It’s not helping…
The phrase “Game Over” has recurred several times over the last few months when scientists talk about the environment: Most famously, James Hansen of NASA said it about the potential impact of the Keystone pipeline; recently, Jane C.S. Long told The New Yorker that it would be “game over” if Arctic permafrost started to melt; the phrase has appeared in headlines and op-eds about seemingly every environmental issue.
I’m not sure if one scientist said it first, and everyone else thought it sounded cool, or if some liberal Frank Luntz-type sent some memo about the phrase to environmental advocates everywhere, or if it’s just a coincidence. Either why, though, they should really stop, for at least six reasons:
1) Saying “Game Over” makes you sound like you are talking about a video game Continue reading »
In yesterday’s Pretty Little Liars recap Tim called the opening line of The Outfield’s “Your Love” his favorite opening line to any song ever. He even dared me to come up with a list of songs topping it.
Well, in the immortal words of Barney Stinson…
And I have bad news for you, Tim, “Your Love” doesn’t even crack my Top 50.
Of course, the topic raises several tricky questions: What constitutes an opening line? The first complete sentence? The first rhyming couplet? Until the first pause? And what criteria should we use to evaluate “the best” opening line? The catchiest? The most memorable?
I ended up being pretty flexible on both questions. Some of these lyrics were chosen because they are legitimately great lyrics. Others were chosen because of how they’re sung. Others are chosen because they are the most iconic moments of great songs. I’m sure I’m forgetting some great ones (I had only one day, chill out!), but here is an initial draft of the Top 50 opening lines in music history: Continue reading »
“You know, putting aside for a moment the atrocities of battle, you have to admit we live in a pretty hilarious time!” – Lieutenant William Gilliam, as he led his troops against the Walla-Walla, at the Battle of Seattle.
There are few things in history cooler than a sloop-of-war, and in the mid-nineteenth century, when it came to sloops, few were as “of war” as the Decatur, which on this particular day in 1856 was anchored in Elliott Bay. However, what could have been simply a “cool” battle turned into one of history’s most absurd stories. (Note: I’m not making any of these names up. Seriously.)
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Is plagiarism bad? People have discussed it before, but I can’t exactly tell you what they said, now can I? I guess I could, if I put it in my own words. But I don’t have any words. I got mine from a dictionary written by this guy—I don’t want to say his name because you bastards will probably tip him off that I’m stealing his words. Or I could cite the source, but I don’t have my own system of citation, and I’m not about to just rip off the Modern Lang…er, I mean, no one.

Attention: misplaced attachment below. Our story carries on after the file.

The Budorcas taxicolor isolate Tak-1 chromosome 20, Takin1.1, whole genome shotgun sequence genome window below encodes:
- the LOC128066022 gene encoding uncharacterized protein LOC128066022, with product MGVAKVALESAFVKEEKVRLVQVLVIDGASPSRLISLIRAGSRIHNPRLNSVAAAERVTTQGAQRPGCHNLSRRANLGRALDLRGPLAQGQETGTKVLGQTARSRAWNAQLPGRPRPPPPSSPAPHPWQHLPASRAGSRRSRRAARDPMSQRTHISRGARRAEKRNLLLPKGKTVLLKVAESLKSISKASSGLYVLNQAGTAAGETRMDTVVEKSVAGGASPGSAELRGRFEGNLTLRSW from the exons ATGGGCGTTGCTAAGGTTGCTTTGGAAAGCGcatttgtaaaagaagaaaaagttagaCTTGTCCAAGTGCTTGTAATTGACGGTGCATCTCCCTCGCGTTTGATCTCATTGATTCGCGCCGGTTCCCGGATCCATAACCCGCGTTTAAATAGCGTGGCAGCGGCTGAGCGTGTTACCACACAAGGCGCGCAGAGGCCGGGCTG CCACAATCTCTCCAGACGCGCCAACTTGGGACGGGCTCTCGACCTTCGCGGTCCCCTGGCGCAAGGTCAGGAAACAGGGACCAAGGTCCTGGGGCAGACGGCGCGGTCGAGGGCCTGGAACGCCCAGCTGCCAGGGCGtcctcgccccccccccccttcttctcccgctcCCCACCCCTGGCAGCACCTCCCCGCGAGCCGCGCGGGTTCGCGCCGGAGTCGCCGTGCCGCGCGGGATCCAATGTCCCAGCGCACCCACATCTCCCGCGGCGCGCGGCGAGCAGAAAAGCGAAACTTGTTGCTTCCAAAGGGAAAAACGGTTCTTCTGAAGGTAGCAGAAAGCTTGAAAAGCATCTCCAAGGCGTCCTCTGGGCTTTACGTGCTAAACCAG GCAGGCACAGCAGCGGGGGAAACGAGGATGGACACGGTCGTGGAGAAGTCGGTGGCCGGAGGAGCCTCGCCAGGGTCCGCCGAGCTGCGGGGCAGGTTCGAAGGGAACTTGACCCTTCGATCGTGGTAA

That first paragraph is what’s called satire. We learned about it in 10th grade. It’s when you say something really smart, but then you trick people into thinking you want to eat babies for food. I’ll spare you that part and just tell you: The really smart thing I was trying to say is that plagiarism isn’t easy to understand, and it’s not necessarily bad. I bet we’ve all benefited from plagiarism at some point in our lives. I know I have. Let’s just say that without plagiarism, this would be my very first column.
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Tim: You know what bothers me? People adding ‘-gate’ to the end of every scandal. Like this ‘Spygate’ thing. It doesn’t make sense. Watergate was a place–not a scandal about water.
Tim: It’s like how we add ‘–oholic’ to the ends of things we’re addicted to, even though ‘-oholic’ is not a suffix.
Me: You’re right. Gateoholicgate is really quite the scandal.
—Conversation circa 2007
Like most fans of language, I find many of the linguistic phenomena of the last few years to be nonsensical, stupid, meaningless, and annoying. This was, basically, how I felt about the ‘-gate’ suffix we now habitually attach to every scandal. Since Tim and I first discussed this problem, we have seen Climategate, Troopergate, Kanyegate, Tigergate, Cablegate, and even something called “Sexy Photo Gate.” In fact, the suffix is now so common that it is attached to things that pass through the news cycle so quickly that they barely qualify as scandals.
My objections stemmed mainly from the historical inaccuracy of the source. As Tim said in the epigraph, the original “-gate” scandal, Watergate, was not a scandal about water, as the current usage would imply. More importantly, though, comparing Richard Nixon’s high crimes and conspiratorial nefariousness with a pop star who exposed her breast on television struck me as a false equivalency. Indeed, it was a brilliant political stroke by William Safire, who initially popularized the usage, at least in part to help dilute the impact of the crimes of his former boss. Continue reading »
We’ve all grown sick and tired of the dime-a-dozen axioms, idioms, and platitudes that pepper our language. It’s high time someone took them back to the drawing board. (It’s me—I’m going to take them back to the drawing board.)